Apple: The Web 2.0 Misfit?
It is iPad launch week, so naturally Apple was top of mind as I was reading O’Reilly’s What is Web 2.0? Next to Google and Facebook, I would argue Apple has one of the highest profiles in the technology industry today. New product announcements immediately generate rabid commentary within the blogosphere, David Pogue and Walt Mossberg eagerly write (generally) breathless reviews and hundreds- if not thousands – of people line up early in the morning to be the first to own the new shiny devices.
But as I read O’Reilly’s piece I was struck by the fact that Apple is hardly a shining example of the wide, wonderful, web 2.0 era. Honestly, Apple is less Amazon, more Microsoft. Apple has always tightly controlled both software and hardware arguing the importance of user experience. It was a big deal when Apple announced the availability of an iPhone SDK. Without it, the apps marketplace would be no where near as colorful and populated as it is today. Yet, making an SDK available for developers is hardly a web 2.0 play – it’s more of a PC-platform era play.
Interestingly, Apple did get a mention in O’Reilly’s piece towards the back under the sixth heading
“software above the level of a single device”- although I would argue the “nod” was misplaced. Apple is given credit for iTunes being one of the first applications designed from the ground up to span multiple devices. OK, yes this is cool- especially since a significant weakness in the web 2.0 paradigm is the minimal role of mobile devices. But to be clear– the “multiple devices” Apple is getting credit for supporting are all Apple products. Apple does not directly enable iTunes compatibility with non-Apple devices. Third-party software developers are left to build that bridge.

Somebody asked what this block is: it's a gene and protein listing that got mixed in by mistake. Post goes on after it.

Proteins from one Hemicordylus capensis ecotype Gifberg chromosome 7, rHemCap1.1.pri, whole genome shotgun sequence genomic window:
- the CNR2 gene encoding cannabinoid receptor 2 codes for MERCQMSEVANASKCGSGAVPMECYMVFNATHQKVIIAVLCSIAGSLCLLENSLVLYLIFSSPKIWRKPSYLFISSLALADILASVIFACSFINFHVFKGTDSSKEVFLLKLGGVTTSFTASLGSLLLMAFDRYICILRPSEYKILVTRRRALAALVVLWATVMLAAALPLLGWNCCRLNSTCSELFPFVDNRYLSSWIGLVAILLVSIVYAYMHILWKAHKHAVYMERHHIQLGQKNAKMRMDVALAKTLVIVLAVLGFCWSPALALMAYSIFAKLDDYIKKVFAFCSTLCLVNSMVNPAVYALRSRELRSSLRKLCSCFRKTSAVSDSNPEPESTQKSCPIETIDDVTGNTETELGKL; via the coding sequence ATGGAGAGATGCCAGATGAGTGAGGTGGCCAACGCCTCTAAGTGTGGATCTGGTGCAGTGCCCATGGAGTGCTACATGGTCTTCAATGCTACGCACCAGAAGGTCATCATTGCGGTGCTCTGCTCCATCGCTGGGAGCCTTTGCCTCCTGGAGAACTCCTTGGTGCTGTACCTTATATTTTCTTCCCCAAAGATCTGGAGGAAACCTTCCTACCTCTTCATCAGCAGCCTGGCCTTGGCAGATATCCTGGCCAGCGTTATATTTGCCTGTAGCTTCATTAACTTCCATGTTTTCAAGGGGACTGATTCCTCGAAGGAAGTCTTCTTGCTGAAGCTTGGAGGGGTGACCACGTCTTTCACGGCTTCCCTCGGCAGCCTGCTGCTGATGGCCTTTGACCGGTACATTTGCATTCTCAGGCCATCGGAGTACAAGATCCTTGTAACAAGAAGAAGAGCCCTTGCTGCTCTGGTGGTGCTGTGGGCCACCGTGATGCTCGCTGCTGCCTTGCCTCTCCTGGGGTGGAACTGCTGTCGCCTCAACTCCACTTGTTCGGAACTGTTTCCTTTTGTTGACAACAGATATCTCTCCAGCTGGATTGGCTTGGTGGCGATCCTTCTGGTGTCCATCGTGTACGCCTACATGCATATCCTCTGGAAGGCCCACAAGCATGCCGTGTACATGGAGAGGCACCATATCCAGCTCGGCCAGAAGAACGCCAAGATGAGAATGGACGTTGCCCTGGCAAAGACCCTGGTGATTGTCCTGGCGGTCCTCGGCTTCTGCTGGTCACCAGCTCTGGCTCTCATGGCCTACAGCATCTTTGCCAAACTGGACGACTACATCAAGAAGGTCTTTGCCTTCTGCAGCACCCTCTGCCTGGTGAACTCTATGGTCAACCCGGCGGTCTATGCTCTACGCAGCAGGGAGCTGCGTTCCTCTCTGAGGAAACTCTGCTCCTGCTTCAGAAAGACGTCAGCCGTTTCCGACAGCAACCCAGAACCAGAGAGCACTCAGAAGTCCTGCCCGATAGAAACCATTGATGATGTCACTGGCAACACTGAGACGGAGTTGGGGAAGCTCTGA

The question is– if Apple is the misfit of the web 2.0 crowd, is this because they are behind or ahead? Their penchant for control might lead one to conclude “old school”. But if web 3.0 is going to be all about mobility (my prediction) then one might conclude Apple is acting more like an mobile operator than PC-era relic- putting them “ahead”. Whether the mobile operator model is actually “ahead” is future post fodder . . .